By Jeff Galloway
Q & A
Q. As a beginning runner, how long can I expect to improve in endurance
A. It’s certainly common for runners to see gains in endurance
for a decade or more - even when they begin their running careers
at age 45 or older. Improvements in pace can also be sustained forup
to 10 years, but these improvements are much more dependent on age,
training strategies, and injury frequency. However, when runners
move from sporadic training to a training program, it’s common
to improve 10-K times by several minutes and marathon times by 20
to 30 minutes. This initial rate of improvement then slows down
considerably as time goes on and you approach your ultimate potential.
The best way to improve endurance is to lengthen your long run.
Slow down your pace to about two minutes-per-mile slower than your
goal pace, and you can increase your endurance by an additional
mile or two per long run, every other weekend.
Regular speedwork is the key to pace improvements. Once a week,
or every other week for marathoners, run some measured segments
20 to 30 seconds-per-mile faster than your goal pace. For 5-K and
10-K runners, start with 400-meter repeats. Half-marathoners should
try 800-meter repeats, while marathoners benefit most from mile
repeats. Walk or jog between each speed segment until your breathing
is back to normal.
THE EXCUSE (AND HOW TO BEAT IT)
I don’t run because it hurts.
There’s a big difference between pain and discomfort. You
should never try to “run through” pain from a muscle,
joint, or other body part, as you risk serious injury when you ignore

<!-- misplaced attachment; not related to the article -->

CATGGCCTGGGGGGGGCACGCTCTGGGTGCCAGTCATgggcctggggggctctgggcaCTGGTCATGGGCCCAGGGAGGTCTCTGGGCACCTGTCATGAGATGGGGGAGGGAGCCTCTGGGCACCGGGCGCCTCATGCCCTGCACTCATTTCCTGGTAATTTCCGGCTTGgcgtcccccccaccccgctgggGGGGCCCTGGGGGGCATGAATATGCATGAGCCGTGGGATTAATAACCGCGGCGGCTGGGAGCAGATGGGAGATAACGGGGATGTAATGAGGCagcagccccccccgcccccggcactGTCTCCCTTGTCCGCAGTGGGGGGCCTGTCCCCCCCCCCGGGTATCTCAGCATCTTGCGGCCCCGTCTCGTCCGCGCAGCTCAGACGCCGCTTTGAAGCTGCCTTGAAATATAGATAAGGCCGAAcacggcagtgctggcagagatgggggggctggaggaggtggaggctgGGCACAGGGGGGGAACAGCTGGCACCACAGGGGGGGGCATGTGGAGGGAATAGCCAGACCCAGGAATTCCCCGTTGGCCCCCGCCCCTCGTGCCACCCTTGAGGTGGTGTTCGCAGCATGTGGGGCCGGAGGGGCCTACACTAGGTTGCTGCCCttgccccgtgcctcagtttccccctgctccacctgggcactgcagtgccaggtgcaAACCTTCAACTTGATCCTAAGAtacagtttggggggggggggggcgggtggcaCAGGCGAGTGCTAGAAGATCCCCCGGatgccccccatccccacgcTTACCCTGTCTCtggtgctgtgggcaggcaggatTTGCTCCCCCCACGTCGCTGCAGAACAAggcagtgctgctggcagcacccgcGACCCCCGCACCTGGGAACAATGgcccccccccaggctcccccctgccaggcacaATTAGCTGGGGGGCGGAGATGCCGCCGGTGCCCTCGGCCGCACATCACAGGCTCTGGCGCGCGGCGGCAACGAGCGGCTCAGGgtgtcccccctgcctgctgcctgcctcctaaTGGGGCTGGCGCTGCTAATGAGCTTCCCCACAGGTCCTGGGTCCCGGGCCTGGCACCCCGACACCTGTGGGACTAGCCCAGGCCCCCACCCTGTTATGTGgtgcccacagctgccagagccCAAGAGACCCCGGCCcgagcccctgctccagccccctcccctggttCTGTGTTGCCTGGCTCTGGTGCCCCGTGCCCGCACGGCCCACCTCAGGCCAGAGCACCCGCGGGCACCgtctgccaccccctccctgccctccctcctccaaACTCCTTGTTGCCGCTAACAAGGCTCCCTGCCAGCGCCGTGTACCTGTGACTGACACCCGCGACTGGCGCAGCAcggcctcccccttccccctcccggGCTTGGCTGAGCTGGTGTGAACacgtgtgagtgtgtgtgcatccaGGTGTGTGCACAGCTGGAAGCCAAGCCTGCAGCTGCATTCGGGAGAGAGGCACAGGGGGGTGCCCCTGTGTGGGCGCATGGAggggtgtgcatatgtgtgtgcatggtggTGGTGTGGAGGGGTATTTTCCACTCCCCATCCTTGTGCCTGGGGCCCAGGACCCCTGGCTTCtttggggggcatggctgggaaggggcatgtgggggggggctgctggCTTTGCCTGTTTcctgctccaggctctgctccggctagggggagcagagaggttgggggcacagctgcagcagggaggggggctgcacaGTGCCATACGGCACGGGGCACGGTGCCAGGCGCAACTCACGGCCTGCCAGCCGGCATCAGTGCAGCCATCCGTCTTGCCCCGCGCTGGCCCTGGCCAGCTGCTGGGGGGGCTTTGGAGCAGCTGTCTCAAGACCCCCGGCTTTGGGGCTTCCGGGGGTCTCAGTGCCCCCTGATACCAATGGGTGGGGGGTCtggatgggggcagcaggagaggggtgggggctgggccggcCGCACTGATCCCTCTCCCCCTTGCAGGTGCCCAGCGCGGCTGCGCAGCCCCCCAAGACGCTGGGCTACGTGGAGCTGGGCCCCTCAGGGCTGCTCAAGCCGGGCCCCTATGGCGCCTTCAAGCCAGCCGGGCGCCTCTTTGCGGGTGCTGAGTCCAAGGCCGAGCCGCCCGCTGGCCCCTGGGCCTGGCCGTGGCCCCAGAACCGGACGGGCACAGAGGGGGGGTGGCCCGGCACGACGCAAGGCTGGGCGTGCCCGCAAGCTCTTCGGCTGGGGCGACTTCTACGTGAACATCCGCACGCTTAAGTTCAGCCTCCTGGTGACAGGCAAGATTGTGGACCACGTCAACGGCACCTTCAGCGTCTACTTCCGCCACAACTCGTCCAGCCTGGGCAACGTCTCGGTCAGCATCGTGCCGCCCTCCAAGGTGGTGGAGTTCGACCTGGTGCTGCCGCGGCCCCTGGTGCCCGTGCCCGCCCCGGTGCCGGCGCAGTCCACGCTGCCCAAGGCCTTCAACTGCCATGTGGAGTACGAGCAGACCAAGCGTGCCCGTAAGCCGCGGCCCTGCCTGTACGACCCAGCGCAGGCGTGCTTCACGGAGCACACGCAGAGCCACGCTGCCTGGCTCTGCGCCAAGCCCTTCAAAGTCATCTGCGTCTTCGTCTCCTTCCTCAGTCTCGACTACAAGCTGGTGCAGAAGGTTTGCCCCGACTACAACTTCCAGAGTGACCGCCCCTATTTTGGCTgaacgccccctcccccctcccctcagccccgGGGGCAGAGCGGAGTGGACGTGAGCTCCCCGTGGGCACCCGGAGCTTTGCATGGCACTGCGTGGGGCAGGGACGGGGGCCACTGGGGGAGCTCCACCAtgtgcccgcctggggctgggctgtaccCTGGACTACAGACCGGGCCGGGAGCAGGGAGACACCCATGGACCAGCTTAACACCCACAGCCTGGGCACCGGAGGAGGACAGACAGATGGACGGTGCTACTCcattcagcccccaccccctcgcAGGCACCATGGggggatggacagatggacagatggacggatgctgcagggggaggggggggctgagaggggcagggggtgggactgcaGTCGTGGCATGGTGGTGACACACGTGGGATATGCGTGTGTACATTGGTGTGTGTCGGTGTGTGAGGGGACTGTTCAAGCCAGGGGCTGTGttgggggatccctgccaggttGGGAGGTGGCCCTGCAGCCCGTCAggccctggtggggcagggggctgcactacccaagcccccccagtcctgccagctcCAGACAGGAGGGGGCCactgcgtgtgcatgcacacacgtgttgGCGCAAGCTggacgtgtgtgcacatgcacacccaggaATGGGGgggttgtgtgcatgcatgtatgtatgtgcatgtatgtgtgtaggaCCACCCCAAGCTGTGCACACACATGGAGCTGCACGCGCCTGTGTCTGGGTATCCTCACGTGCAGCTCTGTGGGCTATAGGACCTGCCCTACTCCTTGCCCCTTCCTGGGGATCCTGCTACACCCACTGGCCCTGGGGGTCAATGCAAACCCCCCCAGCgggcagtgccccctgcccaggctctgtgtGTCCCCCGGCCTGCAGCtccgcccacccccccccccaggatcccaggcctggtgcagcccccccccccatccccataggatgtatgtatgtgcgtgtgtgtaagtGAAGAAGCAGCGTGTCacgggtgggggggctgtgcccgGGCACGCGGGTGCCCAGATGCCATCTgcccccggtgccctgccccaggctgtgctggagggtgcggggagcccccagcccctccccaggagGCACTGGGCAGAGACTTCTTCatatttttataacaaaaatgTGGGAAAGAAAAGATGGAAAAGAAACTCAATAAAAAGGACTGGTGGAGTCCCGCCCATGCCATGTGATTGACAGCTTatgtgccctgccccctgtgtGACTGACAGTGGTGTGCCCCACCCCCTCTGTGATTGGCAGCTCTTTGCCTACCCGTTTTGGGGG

such signals. However, discomfort from increased exertion or imperfect
weather conditions can - and often should - be pushed through on
your road to improved fitness.
During your first six months of running, it’s best to minimize
discomfort to ensure that you stick with your new running routine.
Whenever you feel significant stress or strain during or after a
run, slow your pace, as most discomfort is caused by running too
fast for your fitness level. Adding one-minute walk breaks will
also reduce discomfort.
Overly ambitious mileage increase also “hurt.” Initially,
your goal should be to get out for a short jog every other day.
Then, to build endurance, gradually increase the distance (by minutes,
not miles) of just one run per week.
three-day training week NO TIME? NO WORRIES!
This training week offers the perfect mix of conditioning in just
three 30-minute runs. 1) Out and Back. The plan is to run out for
16 minutes, then try to run back in 14 minutes. Jog for the first
five minutes, do a faster jog for five minutes, then run at a hard-effort
pace until you turn around. On the way back, jog for four minutes,
then gradually pick up the pace. 2) Hills. Jog for seven to eight
minutes as a warmup, and same for cooldown. Spend the middle 15
minutes running up and down coasting down a moderate hill. Start
your hill climbs easy, then push up the incline a little faster
until you’re running a hard-effort pace. 3) Chase. Run with
a friend who is slightly faster than you. After a 10-minutes warmup,
pick up the pace as you alternate the lead for two- to three-minute
segments with one-minute jogs between them. Try to stay with your
friend when he or she leads.
(SAY WHAT?) RUNNING JARGON, TRANSLATED
Fartlek Swedish for “speed play,” fartlek training is
an unstructured form of speedwork, where the pace is varied spontaneously
from fast bursts of running to easy jogging. It can improve both
aerobic and anaerobic capacity.
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